Sunday, September 22, 2013

Customer Loyalty and Engagement as a Business Retention Tool

Can communities use customer loyalty strategies as a business retention tool? 

Marketing theory suggests that the way to keep customers coming back (or staying in the case of economic developers) is to keep the lines of communication open.  Loyalty requires not only building customer satisfaction but also building customer engagement.

Communities can initiate customer loyalty initiatives through collaboration and coordination between stakeholders.  There are many touch points that a community can have with one of its businesses, from its experience with governmental authorities, assistance provided by intermediary organizations or involvement with civic and social organizations. Providing a seamless message and experience is a major advantage of community branding efforts. 

Building loyalty also means listening to the business and acting on what you hear.  Business retention visits are a good way to survey businesses and learn about their engagement in the community.  If the owner or management of the organization doesn't live or engage in the community, then they may be less loyal and thus a higher risk for leaving when an expansion opportunity occurs. Encouraging them to live in the community, to get involved in local school or service club or other community activities will strengthen their interest and commitment.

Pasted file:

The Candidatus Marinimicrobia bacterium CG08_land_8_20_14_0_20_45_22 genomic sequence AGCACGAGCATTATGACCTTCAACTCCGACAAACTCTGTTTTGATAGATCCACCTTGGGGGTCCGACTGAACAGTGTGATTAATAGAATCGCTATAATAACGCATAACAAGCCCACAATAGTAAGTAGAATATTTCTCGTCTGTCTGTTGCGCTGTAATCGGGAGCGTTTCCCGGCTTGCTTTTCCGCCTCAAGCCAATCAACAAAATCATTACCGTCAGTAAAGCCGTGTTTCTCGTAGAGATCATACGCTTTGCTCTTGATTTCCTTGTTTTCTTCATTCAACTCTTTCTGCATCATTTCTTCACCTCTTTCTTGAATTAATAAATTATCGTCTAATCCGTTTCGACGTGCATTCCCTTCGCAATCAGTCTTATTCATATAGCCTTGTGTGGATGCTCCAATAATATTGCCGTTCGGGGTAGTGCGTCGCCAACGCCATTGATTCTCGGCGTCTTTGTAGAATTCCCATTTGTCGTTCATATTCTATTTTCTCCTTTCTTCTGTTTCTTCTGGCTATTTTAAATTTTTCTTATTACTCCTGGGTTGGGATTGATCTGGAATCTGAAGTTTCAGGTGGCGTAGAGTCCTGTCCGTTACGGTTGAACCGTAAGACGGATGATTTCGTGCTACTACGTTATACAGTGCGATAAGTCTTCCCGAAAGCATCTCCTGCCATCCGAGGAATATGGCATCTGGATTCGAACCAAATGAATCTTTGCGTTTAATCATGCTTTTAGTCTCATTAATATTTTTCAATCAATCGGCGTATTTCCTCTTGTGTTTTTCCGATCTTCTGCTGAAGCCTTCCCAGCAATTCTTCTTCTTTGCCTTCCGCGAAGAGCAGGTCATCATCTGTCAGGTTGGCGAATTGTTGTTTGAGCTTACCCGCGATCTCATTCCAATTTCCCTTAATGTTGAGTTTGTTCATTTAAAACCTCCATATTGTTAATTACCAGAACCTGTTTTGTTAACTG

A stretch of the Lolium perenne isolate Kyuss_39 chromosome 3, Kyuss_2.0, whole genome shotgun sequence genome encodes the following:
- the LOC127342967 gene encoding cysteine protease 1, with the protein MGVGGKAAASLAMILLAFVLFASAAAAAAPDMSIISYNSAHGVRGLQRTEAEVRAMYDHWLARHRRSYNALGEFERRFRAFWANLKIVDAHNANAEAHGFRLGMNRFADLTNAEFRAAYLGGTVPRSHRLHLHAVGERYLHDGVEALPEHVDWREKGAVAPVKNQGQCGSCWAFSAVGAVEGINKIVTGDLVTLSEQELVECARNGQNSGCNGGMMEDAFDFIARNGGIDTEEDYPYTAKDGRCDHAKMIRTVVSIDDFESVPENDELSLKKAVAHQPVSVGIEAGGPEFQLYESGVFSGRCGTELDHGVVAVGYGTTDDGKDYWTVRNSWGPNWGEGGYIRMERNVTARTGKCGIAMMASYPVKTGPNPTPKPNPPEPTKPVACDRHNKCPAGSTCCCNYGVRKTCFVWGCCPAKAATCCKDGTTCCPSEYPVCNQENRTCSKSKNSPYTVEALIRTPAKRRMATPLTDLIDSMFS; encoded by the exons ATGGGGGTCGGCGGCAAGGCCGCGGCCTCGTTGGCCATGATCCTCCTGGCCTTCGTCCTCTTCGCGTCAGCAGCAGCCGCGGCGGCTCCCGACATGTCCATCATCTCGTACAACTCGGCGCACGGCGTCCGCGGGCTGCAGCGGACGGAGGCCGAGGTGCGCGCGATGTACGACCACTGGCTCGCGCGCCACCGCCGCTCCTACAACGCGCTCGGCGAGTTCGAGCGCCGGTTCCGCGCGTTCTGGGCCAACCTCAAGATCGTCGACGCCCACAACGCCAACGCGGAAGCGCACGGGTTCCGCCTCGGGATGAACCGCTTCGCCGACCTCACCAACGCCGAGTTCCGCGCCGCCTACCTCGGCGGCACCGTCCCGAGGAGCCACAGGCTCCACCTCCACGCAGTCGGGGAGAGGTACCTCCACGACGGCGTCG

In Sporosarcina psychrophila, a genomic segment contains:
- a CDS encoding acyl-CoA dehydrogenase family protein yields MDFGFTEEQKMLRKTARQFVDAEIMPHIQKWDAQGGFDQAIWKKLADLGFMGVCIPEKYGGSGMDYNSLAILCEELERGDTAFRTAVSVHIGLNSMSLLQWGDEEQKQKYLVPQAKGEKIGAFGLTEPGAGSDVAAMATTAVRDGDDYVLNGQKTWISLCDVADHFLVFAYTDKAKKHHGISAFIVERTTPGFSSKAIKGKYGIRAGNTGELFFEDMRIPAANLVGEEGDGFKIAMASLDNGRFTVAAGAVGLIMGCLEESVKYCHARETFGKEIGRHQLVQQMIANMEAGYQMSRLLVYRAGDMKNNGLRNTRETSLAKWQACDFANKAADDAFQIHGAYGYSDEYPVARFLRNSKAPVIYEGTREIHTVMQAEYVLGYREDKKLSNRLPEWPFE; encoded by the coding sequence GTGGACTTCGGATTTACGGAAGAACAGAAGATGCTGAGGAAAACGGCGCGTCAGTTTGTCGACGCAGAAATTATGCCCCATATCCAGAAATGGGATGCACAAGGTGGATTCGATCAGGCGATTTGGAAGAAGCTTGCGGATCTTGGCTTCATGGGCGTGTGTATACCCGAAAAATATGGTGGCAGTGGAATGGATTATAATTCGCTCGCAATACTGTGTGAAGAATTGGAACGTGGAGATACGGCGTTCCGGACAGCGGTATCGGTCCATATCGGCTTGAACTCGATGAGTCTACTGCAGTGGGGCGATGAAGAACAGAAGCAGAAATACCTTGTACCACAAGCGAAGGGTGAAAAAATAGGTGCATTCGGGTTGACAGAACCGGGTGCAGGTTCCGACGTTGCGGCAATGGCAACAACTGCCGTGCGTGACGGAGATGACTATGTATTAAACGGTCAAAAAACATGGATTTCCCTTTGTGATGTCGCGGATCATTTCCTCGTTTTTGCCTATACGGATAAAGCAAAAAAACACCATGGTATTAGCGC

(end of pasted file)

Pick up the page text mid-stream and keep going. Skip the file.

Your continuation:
The loyalty a business may have to a community is often determined by the strength of the relationships and interactions they have.  Cities, chambers of commerce, EDOs and others can work together to create a pro business environment that is consistently positive, supportive and effective. Each touch point is an opportunity to leave an impression with existing businesses and strengthen the relationship.

By adopting a customer loyalty and engagement marketing strategy, place marketers can retain more jobs, investment and wealth in their community. More importantly, it presents an opportunity to turn existing businesses into a true advocate and promoter of your area.   


No comments: